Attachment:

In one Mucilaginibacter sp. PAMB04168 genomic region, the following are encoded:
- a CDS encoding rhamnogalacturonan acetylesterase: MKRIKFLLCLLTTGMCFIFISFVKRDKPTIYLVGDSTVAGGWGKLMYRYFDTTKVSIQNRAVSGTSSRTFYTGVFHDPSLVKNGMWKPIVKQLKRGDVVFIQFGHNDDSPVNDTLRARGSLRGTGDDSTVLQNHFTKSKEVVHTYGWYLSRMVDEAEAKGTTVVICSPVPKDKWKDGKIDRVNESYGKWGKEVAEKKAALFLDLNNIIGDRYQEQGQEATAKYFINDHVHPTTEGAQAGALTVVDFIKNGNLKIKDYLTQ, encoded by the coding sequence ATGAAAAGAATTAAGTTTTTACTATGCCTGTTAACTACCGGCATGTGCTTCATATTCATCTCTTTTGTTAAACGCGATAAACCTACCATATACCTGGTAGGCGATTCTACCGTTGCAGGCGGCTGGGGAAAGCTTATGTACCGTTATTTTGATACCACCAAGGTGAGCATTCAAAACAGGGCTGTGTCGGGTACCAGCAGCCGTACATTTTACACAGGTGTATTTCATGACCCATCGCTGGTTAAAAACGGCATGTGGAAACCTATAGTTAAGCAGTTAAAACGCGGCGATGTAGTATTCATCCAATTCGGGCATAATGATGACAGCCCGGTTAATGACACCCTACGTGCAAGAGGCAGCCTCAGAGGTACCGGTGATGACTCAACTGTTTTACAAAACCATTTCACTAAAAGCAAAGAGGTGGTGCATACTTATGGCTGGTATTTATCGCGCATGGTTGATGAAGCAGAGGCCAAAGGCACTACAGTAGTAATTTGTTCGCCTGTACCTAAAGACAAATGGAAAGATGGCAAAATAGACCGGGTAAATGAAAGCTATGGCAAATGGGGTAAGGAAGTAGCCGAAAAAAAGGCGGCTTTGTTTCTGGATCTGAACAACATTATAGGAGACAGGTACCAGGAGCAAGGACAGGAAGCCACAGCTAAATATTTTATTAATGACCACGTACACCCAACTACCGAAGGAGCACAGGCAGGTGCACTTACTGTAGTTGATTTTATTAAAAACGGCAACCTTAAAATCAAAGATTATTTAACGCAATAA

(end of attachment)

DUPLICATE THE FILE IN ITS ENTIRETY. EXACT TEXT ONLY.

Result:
In one Mucilaginibacter sp. PAMB04168 genomic region, the following are encoded:
- a CDS encoding rhamnogalacturonan acetylesterase: MKRIKFLLCLLTTGMCFIFISFVKRDKPTIYLVGDSTVAGGWGKLMYRYFDTTKVSIQNRAVSGTSSRTFYTGVFHDPSLVKNGMWKPIVKQLKRGDVVFIQFGHNDDSPVNDTLRARGSLRGTGDDSTVLQNHFTKSKEVVHTYGWYLSRMVDEAEAKGTTVVICSPVPKDKWKDGKIDRVNESYGKWGKEVAEKKAALFLDLNNIIGDRYQEQGQEATAKYFINDHVHPTTEGAQAGALTVVDFIKNGNLKIKDYLTQ, encoded by the coding sequence ATGAAAAGAATTAAGTTTTTACTATGCCTGTTAACTACCGGCATGTGCTTCATATTCATCTCTTTTGTTAAACGCGATAAACCTACCATATACCTGGTAGGCGATTCTACCGTTGCAGGCGGCTGGGGAAAGCTTATGTACCGTTATTTTGATACCACCAAGGTGAGCATTCAAAACAGGGCTGTGTCGGGTACCAGCAGCCGTACATTTTACACAGGTGTATTTCATGACCCATCGCTGGTTAAAAACGGCATGTGGAAACCTATAGTTAAGCAGTTAAAACGCGGCGATGTAGTATTCATCCAATTCGGGCATAATGATGACAGCCCGGTTAATGACACCCTACGTGCAAGAGGCAGCCTCAGAGGTACCGGTGATGACTCAACTGTTTTACAAAACCATTTCACTAAAAGCAAAGAGGTGGTGCATACTTATGGCTGGTATTTATCGCGCATGGTTGATGAAGCAGAGGCCAAAGGCACTACAGTAGTAATTTGTTCGCCTGTACCTAAAGACAAATGGAAAGATGGCAAAATAGACCGGGTAAATGAAAGCTATGGCAAATGGGGTAAGGAAGTAGCCGAAAAAAAGGCGGCTTTGTTTCTGGATCTGAACAACATTATAGGAGACAGGTACCAGGAGCAAGGACAGGAAGCCACAGCTAAATATTTTATTAATGACCACGTACACCCAACTACCGAAGGAGCACAGGCAGGTGCACTTACTGTAGTTGATTTTATTAAAAACGGCAACCTTAAAATCAAAGATTATTTAACGCAATAA